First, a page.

I had a little bit of drama the morning I left for Haiti. I had to get up at 3:30 AM and catch the bus to the airport for an early morning flight. It had snowed and the roads were sheets of ice!
At the Denver airport, I met Dan Baas. The race was being covered by a production company who will have their own set of channels on Mevio, set to launch in a couple of months. They will have several episodes about Haiti on their endurance channel. Dan was one of the videographers and I was glad to have him with me on the trip to Haiti. It was fun to learn a bit about him. I found out he works in the movie/tv industry and is a cameraman for Breaking Bad and has filmed various movies. Not only that, but he has a great sense of humor AND has ascended some crazy mountains in Nepal making films with Don Bowie. Don had come to Boulder a few days before my departure for some filming. Don is a very accomplished and ultra badass mountaineer with several first ascents under his belt on some of the most intimidating mountains in the world. I also found out that he is a deep thinker and I enjoyed chatting with him. He followed me on one of my training hikes before my departure. I admit to feeling a little embarrassed hiking with such a badass guy who could probably do backflips up the side of the mountain as I labored up the hiking trail!
After Dan and I somehow missed some airline drama (our flight was late and we would have missed our flight to Haiti had the next flight not been delayed too!)
Before I knew it, we were landing in Port Au Prince. I looked out the window and was surprised. I heard Haiti had mountains, but there were a lot more than I expected. Mountains on the Caribbean? I’ll take it.
Dan and I got off the plane and were greeted with live music!
Getting through customs was a breeze. When we got to the baggage claim, there were tons of guys in red hats and badges who were asking for our luggage tags. I didn’t really know what to do, so I gave them my tag. They were all working and grabbed your luggage off the bag claim and brought it to you for a tip. It was kind of nice not having to deal with grabbing my bike, which made it by the way!
We were greeted by James with the race organization and loaded into a bus with a few other racers that had arrived.
The streets were busy and what I was expecting! There’s not a lot of organization with traffic in developing countries. I also saw the bright colored trucks. Robert (another racer who had been to Haiti post earthquake to help start a school) told me they were called “tap-taps” and is the public transportation system. I saw a lot of tap-taps over the course of the week I was there. They all had different brightly colored paintings on them varying from religious icons to basketball players.
Port Au Prince
We arrived at the hotel which felt like walking into another world. It was very modern and much fancier than I expected! That night, we had our first racer meeting. I got to meet some of the other folks racing and I got my number plate.
I always love pics of number plates on my bike before a race. There’s so many different experiences to be had with each new number plate I tie to my bike, and even more experiences without a number plate!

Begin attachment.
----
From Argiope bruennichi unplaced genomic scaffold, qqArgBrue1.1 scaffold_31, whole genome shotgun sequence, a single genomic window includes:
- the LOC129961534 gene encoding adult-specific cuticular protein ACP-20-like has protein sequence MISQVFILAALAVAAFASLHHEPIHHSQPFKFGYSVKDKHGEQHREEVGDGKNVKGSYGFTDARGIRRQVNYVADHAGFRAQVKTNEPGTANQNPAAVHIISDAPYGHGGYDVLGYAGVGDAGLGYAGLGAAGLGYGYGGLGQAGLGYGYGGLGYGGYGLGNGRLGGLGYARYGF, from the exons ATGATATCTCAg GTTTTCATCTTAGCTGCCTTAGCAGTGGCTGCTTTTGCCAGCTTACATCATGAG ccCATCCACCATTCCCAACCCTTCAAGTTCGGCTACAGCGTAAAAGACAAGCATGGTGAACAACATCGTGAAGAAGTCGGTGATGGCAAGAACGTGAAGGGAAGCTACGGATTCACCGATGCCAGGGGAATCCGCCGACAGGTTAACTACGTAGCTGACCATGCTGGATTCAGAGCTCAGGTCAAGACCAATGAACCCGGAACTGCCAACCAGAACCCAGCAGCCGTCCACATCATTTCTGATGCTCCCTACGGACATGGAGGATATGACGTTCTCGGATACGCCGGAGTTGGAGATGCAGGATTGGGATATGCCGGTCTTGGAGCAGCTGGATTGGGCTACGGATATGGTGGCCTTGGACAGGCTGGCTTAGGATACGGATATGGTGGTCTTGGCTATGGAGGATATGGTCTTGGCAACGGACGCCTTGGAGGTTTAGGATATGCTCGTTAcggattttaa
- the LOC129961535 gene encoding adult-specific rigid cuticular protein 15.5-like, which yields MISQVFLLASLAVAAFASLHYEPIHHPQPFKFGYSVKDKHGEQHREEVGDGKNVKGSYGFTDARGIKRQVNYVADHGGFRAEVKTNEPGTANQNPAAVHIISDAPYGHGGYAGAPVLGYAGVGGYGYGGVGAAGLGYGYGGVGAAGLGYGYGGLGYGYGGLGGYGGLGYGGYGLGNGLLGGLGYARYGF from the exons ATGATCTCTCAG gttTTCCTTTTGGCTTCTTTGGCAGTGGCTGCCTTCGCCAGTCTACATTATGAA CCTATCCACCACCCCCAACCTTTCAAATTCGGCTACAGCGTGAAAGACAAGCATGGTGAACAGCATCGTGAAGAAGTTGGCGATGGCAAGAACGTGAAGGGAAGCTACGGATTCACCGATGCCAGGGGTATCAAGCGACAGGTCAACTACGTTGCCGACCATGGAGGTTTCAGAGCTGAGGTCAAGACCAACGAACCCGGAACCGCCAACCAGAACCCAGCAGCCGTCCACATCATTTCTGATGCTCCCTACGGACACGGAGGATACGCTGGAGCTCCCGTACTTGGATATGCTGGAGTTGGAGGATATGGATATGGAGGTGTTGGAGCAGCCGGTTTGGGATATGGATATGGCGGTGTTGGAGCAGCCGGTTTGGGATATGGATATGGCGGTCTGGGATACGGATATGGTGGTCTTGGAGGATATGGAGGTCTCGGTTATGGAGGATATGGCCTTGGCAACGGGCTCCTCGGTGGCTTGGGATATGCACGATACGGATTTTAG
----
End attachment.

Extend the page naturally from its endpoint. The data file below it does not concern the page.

The first two days of the race were “eco-building” days. We piled into a bus and went to an art gallery where Laurel True taught us how to create our own mosaics. I struggle with art, so I was excited to participate in something I could actually do. It was very therapeutic! Laurel has her own global program where she teaches people all over the world to create mosaics. In Jacmel, Haiti, mosaics are going up everywhere. We were tasked to create a 6′x6′ mosaic of the MTB Ayiti logo that would be installed on a wall in Jacmel before the race was over. We also created several 8″x10″ trail markers to be installed on some of the singletrack with the end goal of eventually marking tons of Haitian singletrack for people to come ride!
Laurel and her Haitian team
Trail Mosaic marker. SO FUN! I want to make my own for my house.
Group shot of the large mosaic.
We also got to see Sharona’s art gallery with tons of different pieces by Haitian artists. I noted vibrant colors, jungle animals, people carrying things, and landscapes.
I also saw a lot of wooden masks.
We had a racer meeting that night. Rick Sutton (the creator and long time organizer of Sea Otter) was the head honcho for the race. I was extremely impressed with the entire operation. It was very organized and timely.
I got to meet and race with legend, Marla Streb. Laurel brought a local adult beverage that Marla and I had to sample. This was sort of eggnog flavored with the Haitian version of everclear. YUM. I loved Marla because we just got along. She’s so laid back and fun with a great sense of humor!
We also had a very great wellness team at the race. They had reflexology, massage, and yoga. Thank you to Jill, creator of Wellfit Institute. I met Jill at breakfast. I took an immediate liking to her warm nature, inspiring energy, and enthusiasm. I also found out she used to live in Colorado and is a very accomplished rock climber to add to her long list of talents.
I also got to meet and spend time with pro triathlete and long time model, Jenny Fletcher. It was really fun to get to know her. She is a brave soul. She had never mountain biked before, went once, and then flew to Haiti to race.
After 4 days in Port Au Prince, it was getting down to the wire. Race day… To be continued….